The Durham Singers are performing Rachmaninov’s setting of the music for the Russian Easter Vigil on 26th March 2016 (tickets here!) and to help my fellow singers to get to grips with the text, I’m compiling a list of a few key words, that might help to act as signposts: I’ll probably add to it as we work through the text, particularly when I spot some of Rachmaninov’s really good bits of word-painting.
Russian nouns change their endings, so you’ll see variations on these stem words – e.g. Bogu is the dative of Bog (God), and you’ll see nouns forming the stems of verbs, e.g slava – praise, slavim – we praise. I’ve used the standard transliteration, not Musica Russica’s very detailed system.
Бог / Боже Bog / Bozhe – God
Господь / Ghospod – Lord
Слава – Slava – praise
Спась – Spas – Saviour (also спасение – spaseniye – salvation)
Рад – rad – joy
Воскресение – Voskreseniye – Resurrection
Человек – chelovek – person (nicely gender-neutral – used where the English liturgy has ‘man’ or mankind).
Прав – prav – right, truthfulness (оправдание – opravdanie – rules, laws) – as in the newspaper ‘Pravda’ – ‘Truth’.
Грех – grekh – sin
Кресть – krest – cross (not to be confused with Христ – Khrist – Christ)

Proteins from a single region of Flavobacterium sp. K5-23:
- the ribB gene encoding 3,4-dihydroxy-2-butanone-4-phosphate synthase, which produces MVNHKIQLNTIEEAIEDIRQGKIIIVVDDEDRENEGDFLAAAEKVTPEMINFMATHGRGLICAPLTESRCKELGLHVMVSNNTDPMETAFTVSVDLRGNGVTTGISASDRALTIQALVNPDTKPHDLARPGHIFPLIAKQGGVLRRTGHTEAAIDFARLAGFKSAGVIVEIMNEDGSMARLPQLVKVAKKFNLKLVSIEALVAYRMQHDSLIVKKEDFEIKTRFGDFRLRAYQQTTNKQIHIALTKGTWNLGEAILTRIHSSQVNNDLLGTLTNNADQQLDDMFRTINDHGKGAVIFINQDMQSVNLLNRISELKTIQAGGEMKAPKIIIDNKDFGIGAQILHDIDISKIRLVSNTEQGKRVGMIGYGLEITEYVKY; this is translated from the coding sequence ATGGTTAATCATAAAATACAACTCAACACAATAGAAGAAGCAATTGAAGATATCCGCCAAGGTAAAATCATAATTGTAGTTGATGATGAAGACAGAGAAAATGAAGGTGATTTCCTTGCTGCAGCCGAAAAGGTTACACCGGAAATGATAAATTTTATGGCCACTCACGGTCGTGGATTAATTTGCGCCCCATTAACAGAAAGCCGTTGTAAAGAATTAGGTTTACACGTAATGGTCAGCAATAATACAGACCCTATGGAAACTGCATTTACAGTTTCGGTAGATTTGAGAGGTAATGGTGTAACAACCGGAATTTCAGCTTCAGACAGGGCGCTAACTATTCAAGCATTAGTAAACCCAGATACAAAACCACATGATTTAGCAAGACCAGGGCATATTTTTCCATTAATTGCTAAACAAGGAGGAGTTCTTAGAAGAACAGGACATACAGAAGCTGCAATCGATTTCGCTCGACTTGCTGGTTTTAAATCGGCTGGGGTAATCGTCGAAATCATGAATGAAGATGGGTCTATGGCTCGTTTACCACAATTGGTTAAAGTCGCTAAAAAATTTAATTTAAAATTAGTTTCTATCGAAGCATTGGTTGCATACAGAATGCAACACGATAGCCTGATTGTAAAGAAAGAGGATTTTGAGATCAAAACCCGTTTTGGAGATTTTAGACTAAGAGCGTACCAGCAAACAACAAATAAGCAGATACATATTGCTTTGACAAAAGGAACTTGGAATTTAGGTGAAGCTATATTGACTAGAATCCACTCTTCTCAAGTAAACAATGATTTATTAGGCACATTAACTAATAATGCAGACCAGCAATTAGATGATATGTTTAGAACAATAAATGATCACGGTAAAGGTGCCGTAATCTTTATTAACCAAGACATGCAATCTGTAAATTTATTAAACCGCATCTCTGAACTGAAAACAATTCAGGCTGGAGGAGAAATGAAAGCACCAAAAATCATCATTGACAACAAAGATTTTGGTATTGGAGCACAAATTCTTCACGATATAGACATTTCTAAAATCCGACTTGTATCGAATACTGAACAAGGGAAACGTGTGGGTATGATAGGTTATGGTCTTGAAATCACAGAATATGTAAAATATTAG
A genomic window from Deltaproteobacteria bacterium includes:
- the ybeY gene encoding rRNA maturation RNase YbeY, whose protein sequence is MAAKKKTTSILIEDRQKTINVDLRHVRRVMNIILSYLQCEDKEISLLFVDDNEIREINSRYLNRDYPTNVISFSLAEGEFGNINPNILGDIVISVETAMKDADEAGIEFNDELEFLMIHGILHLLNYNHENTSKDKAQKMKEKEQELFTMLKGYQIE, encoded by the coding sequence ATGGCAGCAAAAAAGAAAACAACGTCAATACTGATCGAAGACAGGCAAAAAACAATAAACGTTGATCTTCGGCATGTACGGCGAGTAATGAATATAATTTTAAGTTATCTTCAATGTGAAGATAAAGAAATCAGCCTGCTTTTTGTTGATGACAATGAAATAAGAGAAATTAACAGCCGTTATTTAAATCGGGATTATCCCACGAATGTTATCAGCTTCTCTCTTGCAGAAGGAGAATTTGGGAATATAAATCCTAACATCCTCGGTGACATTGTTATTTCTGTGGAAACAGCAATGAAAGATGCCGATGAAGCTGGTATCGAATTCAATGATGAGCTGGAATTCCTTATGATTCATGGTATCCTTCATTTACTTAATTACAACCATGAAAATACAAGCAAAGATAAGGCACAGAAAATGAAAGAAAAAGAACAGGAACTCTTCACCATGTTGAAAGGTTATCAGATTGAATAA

Жена – zhena – woman
Жизнь – zhizn’ – life (also живаго – zhivago – the living).
Свет – svet – light
Святый – svyatiy – holy
Смерть – dead
Тихий – tikhy – quiet, peaceful
Благо- blago- (as prefix) goodness, blessing. (e.g. Blagosloveniye – blessing, literally “good word”, like benedictus or Blagodatnaya – “good-given”, i.e. blessed, filled with grace, etc).
Отца / Отец – Ottsa / Otyets – Father
Сын – Sin – Son
Душа / Дух – dush / dukh – spirit, soul (including svatiy dukh – Holy Spirit)
Велики – veliki – great (also величить, velichit’ – to magnify)
Милость – milost – mercy (also помилуй – pomiluy – have mercy).
Мироносици – mironositsi – ‘myrrhbearers’. The women who come to anoint Jesus’s body on Easter morning have a very important place in the Orthodox tradition. In the big public procession to the church before the service (as depicted on our poster), the congregation take on the part of the women, with the church building representing the empty tomb. At the heart of the All-Night vigil, movement nine tells the story of their encounter with the angel, and the discovery of Christ’s resurrection, repeated three times, with slightly different words each time.
For a full blooded Russian recording, the St Petersburg Chamber Choir with Nikolai Korniev ( Buy on Amazon ) sounds sumptuous but it’s not a lot of use for learning the words, because the diction isn’t very clear. For actually learning the work, my current recommendation is Paul Hillier’s recording with the Estonian Philharmonic Chamber Choir – they are much better choral singers, delivering clear text but still with a sense of what it all means. ( Buy from Harmonia Mundi – or it’s also on Spotify).